A pair of sizable spending bills passed by Congress in December contain great news for land conservation and public access in the Chesapeake Bay watershed.
The $1.1 trillion Omnibus Spending Bill for fiscal year 2015 contains $6 million for land conservation along the Captain John Smith Chesapeake National Historic Trail in Virginia, funds that advocates say were a long time coming and are key to preserving cultural, historical and natural resources along the trail.
On the same day, Congress passed another bill that creates a new national park on Maryland’s Eastern Shore and in New York state. The Harriet Tubman Underground Railroad National Historical Park in Maryland and the Harriet Tubman National Historical Park in New York will be the first in the country honoring an African American woman.
“We are just so thrilled by this,” said Joel Dunn, executive director of the Chesapeake Conservancy, who has spent the last decade advocating for land conservation funding in the watershed.
“If we don’t protect these areas now, they will be lost forever. The time to protect these resources is now,” he said.
Dunn said garnering federal funding for such “large landscape” preservation projects, as they’re called, became more difficult when Congress agreed to a ban on the earmarks that had typically helped fund such projects in the past.
Dunn said the ban occurred about the same time as President Obama’s Executive Order in 2009 that declared the Chesapeake Bay a national treasure and set a goal of conserving 2 million more acres of land and creating 300 new public sites to provide access to the Chesapeake and its rivers.
“A lot of the land and water conservation money has gone out West,” where large swaths can be conserved for less money per acre in states like Montana, Dunn said.
U.S. Sens. Mark Warner and Tim Kaine and U.S. Reps. Rob Wittman and James Moran continued the effort on the Hill to convince Congress that East Coast land preservation is worth its often higher sticker price, especially when it preserves landscapes that are culturally, historically and ecologically significant for larger audiences.
Of the total funding in the omnibus bill, $4 million will go to the National Park Service to support the conservation of historic lands tied to the Captain John Smith Chesapeake National Historic Trail and the American Indian communities that lived along rivers in Virginia at the time of his exploration. Specific sites that will be protected are still subject to negotiations.
Virginia Gov. Terry McAuliffe earlier this year visited Werowocomoco, the former home of Powhatan, the Indian leader that held together a powerful confederacy of tribes. The governor discussed the National Park Service’s ability to purchase the privately owned lands in the future. The site was home to Powhatan’s dauaghter Pocahontas when the first English settlers, including Capt. John Smith, arrived in 1607 and settled Jamestown.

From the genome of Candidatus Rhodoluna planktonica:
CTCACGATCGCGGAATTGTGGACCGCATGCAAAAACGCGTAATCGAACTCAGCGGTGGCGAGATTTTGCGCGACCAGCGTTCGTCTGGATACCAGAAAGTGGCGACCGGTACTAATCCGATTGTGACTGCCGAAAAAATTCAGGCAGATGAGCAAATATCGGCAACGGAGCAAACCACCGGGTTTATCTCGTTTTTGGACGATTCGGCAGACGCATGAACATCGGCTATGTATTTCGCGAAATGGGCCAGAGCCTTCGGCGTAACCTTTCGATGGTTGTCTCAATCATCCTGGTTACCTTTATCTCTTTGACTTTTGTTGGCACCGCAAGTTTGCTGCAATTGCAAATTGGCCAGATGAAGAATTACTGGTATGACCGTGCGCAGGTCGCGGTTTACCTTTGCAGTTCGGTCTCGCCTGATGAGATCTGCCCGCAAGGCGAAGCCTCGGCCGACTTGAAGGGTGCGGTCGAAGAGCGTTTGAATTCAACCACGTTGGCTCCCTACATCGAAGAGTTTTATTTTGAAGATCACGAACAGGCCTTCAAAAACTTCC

Funds also will go to the U.S. Fish and Wildlife Service to conserve lands within the Rappahannock River Valley National Wildlife Refuge that are home to the largest concentration of bald eagles on the East Coast.
Dunn said these lands along the John Smith trail provide a “powerful juxtaposition” of how the Bay landscape has changed over the last 400 years. He’d like to see the trail, which is the nation’s first national historic water trail, used like the Appalachian National Scenic Trail as a framework to funnel continued large landscape conservation funds to the Chesapeake watershed.
“We think that if you can’t access the Chesapeake Bay and get out on its rivers because all the land is private, then the next generation is not going to vote for the Chesapeake or donate to it or give their careers to it,” Dunn said.
And, when it comes to recreation, nothing brings new audiences to historical and ecological sites quite like a national park.
The national parks commemorating Harriet Tubman’s life will unite and replace the national monument that Obama created in 2013 and the nearly complete Harriet Tubman Underground Railroad State Park in Dorchester County, MD, where an expansive visitors center is already taking shape.
In Maryland, the national park will occupy 2,775 acres in Dorchester County, where the Park Service already owns 480 acres, 2,200 acres in Caroline County and 775 acres in Talbot County.
The lands include Tubman’s likely birthplace, a plantation where she worked as a young girl and the plantation from which she escaped slavery in 1849. Tubman later returned to Maryland and helped others escape to their freedom following the Underground Railroad.
The latest legislation gives the Park Service authority to acquire land within these boundaries with additional conservation funds and creates a line item in the president’s budget to fund staff and improvements at the park in the future.
The park is adjacent to Blackwater National Wildlife Refuge and will expand the protection of habitats that are key to migrating waterfowl in the region. The national park also promises to boost tourism, a major economic driver along Maryland’s Eastern Shore. The New York park will include the site of Tubman’s home in Auburn, where she finished out her days.
The omnibus bill also provided full funding ($2 million) for the Park Service’s Chesapeake Bay Gateways and Trails program and for key acquisitions under the Land and Water Conservation Fund at existing national military parks in Gettysburg in Pennsylvania, and Fredericksburg and Spotsylvania County, in Virginia.